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The Other Woman
by [?]

“I am afraid I interrupted you,” said the young man, tentatively.

“No, I have interrupted myself,” replied the bishop. “I don’t seem to make this clear to myself,” he said, touching the paper in front of him, “and so I very much doubt if I am going to make it clear to any one else. However,” he added, smiling, as he pushed the manuscript to one side, “we are not going to talk about that now. What have you to tell me that is new?”

The younger man glanced up quickly at this, but the bishop’s face showed that his words had had no ulterior meaning, and that he suspected nothing more serious to come than the gossip of the clubs or a report of the local political fight in which he was keenly interested, or on their mission on the East Side. But it seemed an opportunity to Latimer.

“I have something new to tell you,” he said, gravely, and with his eyes turned toward the open fire, “and I don’t know how to do it exactly. I mean I don’t just know how it is generally done or how to tell it best.” He hesitated and leaned forward, with his hands locked in front of him, and his elbows resting on his knees. He was not in the least frightened. The bishop had listened to many strange stories, to many confessions, in this same study, and had learned to take them as a matter of course; but to-night something in the manner of the young man before him made him stir uneasily, and he waited for him to disclose the object of his visit with some impatience.

“I will suppose, sir,” said young Latimer, finally, “that you know me rather well–I mean you know who my people are, and what I am doing here in New York, and who my friends are, and what my work amounts to. You have let me see a great deal of you, and I have appreciated your doing so very much; to so young a man as myself it has been a great compliment, and it has been of great benefit to me. I know that better than any one else. I say this because unless you had shown me this confidence it would have been almost impossible for me to say to you what I am going to say now. But you have allowed me to come here frequently, and to see you and talk with you here in your study, and to see even more of your daughter. Of course, sir, you did not suppose that I came here only to see you. I came here because I found that if I did not see Miss Ellen for a day, that that day was wasted, and that I spent it uneasily and discontentedly, and the necessity of seeing her even more frequently has grown so great that I cannot come here as often as I seem to want to come unless I am engaged to her, unless I come as her husband that is to be.” The young man had been speaking very slowly and picking his words, but now he raised his head and ran on quickly.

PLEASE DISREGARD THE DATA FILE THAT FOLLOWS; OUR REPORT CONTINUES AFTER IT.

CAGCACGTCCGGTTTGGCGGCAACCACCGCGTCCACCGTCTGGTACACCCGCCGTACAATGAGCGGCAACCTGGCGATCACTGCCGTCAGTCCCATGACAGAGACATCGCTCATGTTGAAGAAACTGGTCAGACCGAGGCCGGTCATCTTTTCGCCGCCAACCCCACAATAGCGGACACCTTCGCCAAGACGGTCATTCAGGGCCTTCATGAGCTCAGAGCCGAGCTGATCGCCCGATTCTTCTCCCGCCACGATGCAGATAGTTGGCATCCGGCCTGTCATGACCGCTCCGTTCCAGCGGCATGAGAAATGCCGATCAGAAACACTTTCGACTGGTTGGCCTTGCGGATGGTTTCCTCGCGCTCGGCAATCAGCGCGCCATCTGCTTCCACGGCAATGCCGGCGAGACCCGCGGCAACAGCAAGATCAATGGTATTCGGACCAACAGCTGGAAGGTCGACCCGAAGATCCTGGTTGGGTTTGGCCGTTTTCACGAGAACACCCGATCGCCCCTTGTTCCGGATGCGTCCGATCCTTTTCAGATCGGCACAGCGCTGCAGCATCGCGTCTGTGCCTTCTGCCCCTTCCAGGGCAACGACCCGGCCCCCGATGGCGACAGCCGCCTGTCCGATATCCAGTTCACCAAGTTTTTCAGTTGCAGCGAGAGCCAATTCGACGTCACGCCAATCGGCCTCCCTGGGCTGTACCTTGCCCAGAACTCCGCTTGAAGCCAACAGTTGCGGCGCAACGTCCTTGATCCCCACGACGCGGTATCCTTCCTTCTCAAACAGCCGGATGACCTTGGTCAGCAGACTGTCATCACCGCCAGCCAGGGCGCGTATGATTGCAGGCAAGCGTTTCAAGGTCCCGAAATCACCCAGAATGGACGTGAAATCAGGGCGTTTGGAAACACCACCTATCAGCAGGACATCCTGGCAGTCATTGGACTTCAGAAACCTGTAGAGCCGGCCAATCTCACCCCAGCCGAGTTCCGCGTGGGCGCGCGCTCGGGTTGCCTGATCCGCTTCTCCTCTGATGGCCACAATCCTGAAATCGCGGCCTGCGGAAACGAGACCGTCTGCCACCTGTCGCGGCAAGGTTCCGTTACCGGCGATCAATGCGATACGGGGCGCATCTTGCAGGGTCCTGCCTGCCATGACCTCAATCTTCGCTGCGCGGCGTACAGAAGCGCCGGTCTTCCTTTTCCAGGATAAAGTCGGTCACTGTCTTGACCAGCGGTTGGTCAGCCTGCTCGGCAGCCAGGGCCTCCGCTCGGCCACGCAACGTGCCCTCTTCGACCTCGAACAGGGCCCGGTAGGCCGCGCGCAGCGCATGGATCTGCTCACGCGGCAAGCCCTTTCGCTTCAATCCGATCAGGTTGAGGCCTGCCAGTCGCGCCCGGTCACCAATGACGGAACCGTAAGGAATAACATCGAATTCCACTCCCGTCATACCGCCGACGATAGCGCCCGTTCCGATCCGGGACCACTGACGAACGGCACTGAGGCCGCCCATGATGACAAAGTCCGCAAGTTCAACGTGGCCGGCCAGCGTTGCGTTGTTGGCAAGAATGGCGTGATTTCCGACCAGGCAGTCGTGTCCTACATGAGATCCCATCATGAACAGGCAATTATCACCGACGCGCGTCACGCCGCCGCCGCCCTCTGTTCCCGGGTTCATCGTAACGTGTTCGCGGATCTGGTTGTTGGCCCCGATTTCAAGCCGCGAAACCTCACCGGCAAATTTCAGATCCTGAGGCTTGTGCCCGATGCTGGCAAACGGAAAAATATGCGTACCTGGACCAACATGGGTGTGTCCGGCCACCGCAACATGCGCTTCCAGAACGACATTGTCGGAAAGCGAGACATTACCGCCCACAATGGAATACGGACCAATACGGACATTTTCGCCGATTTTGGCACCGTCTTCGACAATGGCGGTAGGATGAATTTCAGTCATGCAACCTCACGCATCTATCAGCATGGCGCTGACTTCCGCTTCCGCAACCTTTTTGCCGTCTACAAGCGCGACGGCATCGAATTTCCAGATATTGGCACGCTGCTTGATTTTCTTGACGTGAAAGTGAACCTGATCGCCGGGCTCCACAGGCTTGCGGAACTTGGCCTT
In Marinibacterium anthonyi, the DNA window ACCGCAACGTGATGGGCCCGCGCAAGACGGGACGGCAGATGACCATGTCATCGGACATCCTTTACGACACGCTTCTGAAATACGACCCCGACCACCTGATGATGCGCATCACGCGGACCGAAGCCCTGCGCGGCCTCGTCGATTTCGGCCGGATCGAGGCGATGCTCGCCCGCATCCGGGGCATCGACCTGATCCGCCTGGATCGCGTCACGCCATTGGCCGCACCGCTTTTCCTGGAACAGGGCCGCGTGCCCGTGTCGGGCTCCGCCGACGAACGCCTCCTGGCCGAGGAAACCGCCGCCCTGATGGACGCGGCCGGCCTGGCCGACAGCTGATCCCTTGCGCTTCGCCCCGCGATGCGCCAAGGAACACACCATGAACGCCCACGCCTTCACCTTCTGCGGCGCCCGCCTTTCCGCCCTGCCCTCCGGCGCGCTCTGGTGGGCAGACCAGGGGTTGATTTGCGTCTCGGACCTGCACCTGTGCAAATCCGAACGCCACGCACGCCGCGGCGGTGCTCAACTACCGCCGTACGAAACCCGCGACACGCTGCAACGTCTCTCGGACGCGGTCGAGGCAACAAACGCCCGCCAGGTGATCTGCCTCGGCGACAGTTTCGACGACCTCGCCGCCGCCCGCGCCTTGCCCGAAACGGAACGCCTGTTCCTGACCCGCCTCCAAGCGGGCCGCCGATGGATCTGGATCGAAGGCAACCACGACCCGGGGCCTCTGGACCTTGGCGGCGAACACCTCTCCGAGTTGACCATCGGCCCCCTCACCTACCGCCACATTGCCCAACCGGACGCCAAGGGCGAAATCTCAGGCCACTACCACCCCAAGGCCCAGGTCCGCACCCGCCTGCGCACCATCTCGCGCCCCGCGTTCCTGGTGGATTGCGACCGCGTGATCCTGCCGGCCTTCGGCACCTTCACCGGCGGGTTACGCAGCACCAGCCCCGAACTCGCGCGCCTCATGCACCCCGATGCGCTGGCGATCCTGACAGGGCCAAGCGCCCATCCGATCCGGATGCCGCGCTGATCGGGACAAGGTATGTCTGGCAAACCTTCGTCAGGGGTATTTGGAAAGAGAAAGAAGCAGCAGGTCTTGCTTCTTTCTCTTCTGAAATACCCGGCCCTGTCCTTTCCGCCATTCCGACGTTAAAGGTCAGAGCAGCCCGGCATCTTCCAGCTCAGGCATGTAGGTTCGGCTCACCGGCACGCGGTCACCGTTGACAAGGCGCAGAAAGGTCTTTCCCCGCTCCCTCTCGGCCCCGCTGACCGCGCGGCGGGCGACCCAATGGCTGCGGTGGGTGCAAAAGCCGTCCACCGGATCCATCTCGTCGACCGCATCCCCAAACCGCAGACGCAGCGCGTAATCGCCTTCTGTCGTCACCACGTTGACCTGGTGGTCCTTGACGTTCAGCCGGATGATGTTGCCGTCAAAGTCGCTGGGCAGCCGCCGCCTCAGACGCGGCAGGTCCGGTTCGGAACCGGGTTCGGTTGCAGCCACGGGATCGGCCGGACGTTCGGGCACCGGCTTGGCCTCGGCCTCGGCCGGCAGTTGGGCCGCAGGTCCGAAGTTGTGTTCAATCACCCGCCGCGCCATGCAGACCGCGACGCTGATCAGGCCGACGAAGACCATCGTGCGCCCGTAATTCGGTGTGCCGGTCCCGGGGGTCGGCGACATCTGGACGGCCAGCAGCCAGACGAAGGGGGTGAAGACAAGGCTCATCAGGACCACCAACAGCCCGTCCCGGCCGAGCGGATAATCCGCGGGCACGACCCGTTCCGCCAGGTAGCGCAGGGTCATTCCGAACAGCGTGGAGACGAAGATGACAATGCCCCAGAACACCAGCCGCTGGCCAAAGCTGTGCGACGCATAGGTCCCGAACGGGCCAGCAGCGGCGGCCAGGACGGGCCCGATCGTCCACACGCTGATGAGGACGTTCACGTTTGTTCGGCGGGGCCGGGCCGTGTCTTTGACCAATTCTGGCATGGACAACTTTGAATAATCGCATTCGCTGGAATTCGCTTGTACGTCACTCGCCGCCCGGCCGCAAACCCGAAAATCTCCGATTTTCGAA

“I have spoken to her and told her how I love her, and she has told me that she loves me, and that if you will not oppose us, will marry me. That is the news I have to tell you, sir. I don’t know but that I might have told it differently, but that is it. I need not urge on you my position and all that, because I do not think that weighs with you; but I do tell you that I love Ellen so dearly that, though I am not worthy of her, of course, I have no other pleasure than to give her pleasure and to try to make her happy. I have the power to do it; but what is much more, I have the wish to do it; it is all I think of now, and all that I can ever think of. What she thinks of me you must ask her; but what she is to me neither she can tell you nor do I believe that I myself could make you understand.” The young man’s face was flushed and eager, and as he finished speaking he raised his head and watched the bishop’s countenance anxiously. But the older man’s face was hidden by his hand as he leaned with his elbow on his writing- table. His other hand was playing with a pen, and when he began to speak, which he did after a long pause, he still turned it between his fingers and looked down at it.